CHICAGO (CBS/WBBM) — More questions emerged Friday about the safety of U.S. nuclear power plants and about the agency charged with overseeing them.

Top federal lawmakers met in Chicago with the Nuclear Regulatory Commission and taking a hard look at making some safety changes.

LISTEN: Newsradio 780’s Mike Krauser reports

NRC deputy regional administrator Cynthia Pederson said there is no immediate need for changes here in the wake of the nuclear drama in tsunami-ravaged Japan.

But U.S. Sen. Mark Kirk, R-Highland Park, suggested Congress needs to be more involved with the work of the nation’s nuclear oversight panel.  

“There’s no substitute for congressional and press oversight,” Kirk told reporters.

The Inspector General released a report calling the agency’s oversight of the country’s nuclear plants unclear and contradictory. It found that two dozen equipment defects were identified at nuclear plants but were not reported to the NRC.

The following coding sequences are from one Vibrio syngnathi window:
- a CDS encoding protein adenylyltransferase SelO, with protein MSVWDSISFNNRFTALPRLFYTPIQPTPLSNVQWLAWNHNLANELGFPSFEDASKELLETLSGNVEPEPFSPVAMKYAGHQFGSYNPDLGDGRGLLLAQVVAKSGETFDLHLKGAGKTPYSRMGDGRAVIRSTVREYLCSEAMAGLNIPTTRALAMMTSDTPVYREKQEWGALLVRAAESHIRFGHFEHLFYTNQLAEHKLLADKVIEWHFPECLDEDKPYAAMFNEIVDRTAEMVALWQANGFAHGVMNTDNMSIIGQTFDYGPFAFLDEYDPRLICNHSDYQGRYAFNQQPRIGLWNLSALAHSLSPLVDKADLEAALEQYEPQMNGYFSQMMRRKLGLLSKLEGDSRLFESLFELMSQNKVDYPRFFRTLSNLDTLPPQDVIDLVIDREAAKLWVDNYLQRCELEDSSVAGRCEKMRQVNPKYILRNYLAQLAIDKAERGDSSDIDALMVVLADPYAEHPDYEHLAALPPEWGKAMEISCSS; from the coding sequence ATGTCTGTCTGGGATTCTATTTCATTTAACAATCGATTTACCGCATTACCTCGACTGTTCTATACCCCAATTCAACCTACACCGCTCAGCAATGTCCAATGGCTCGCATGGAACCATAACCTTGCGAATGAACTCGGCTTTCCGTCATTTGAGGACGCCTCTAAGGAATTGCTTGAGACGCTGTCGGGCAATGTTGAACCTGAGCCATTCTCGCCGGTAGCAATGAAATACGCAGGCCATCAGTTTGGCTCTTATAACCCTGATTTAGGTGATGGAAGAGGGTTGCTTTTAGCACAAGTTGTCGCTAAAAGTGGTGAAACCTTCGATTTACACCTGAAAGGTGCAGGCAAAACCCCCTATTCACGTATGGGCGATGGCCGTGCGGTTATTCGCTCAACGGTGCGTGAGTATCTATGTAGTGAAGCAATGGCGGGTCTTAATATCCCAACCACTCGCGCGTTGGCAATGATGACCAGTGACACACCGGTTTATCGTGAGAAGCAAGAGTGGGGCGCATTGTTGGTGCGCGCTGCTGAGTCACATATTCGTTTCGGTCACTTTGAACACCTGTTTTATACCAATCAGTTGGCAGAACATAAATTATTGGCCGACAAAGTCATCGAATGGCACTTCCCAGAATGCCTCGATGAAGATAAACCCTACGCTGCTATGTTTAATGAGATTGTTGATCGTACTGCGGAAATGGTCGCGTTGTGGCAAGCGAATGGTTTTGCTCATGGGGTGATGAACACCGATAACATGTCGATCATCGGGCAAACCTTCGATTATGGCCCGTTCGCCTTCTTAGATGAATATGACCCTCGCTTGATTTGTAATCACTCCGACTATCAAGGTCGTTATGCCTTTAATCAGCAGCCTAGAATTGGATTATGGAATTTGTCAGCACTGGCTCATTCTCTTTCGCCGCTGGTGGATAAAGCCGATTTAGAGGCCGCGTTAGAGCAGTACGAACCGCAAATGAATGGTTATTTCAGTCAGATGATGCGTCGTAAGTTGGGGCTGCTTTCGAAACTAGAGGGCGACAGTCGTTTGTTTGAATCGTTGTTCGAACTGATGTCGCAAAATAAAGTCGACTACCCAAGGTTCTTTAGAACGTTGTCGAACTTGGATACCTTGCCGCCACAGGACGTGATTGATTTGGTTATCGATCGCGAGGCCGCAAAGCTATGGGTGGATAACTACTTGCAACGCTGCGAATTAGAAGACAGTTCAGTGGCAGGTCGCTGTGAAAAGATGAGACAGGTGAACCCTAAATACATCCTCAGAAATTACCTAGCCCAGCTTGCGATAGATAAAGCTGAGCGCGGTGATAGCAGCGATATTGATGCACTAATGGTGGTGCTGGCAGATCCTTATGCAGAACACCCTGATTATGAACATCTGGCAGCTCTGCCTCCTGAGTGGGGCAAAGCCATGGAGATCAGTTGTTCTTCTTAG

braidwood Kirk, Durbin Grill Nuclear Safety Experts

The Braidwood nuclear power plant (CBS)

Both Kirk and Sen. Dick Durbin, a Springfield Democrat, are concerned about the more than 7,000 tons of nuclear waste that is currently being stored in Illinois. Illinois has the most nuclear plants of any state.

“We have two nuclear reactors that are of the same design as those that have failed in Japan,” Durbin said.

Durbin and Kirk both believe the waste should be stored in Yucca Mountain, Nev., where it would be 100 miles from any town.  The chief operating officer of the nation’s biggest nuclear power producer says that, no matter what happens, Illinoisans need not worry. 

“Let me assure you that we have full confidence that our plants in Illinois and elsewhere are safe,” Exelon’s Charles Pardee said.

Durbin says one possible solution would be re-processing or recycling spent nuclear fuel. He said that is being done in other countries and the strategy needs to be considered here.

Durbin asked Joseph Klinger, who’s in charge of nuclear safety for the state, for the number of people who live near nuclear plants. Within 10 miles, there are about 180,000 Illinoisans, Klinger said.

Asked by Kirk whether the state has enough doses of potassium iodide for those people in the event of an emergency, Klinger replied: “We don’t have that much.”

Durbin and Kirk aren’t the only elected officials wondering about the safety of Illinois nuclear power plants. Gov. Pat Quinn has suggested reviewing the state’s system of safety inspections and possibly charging power producers additional fees to step up safety measures.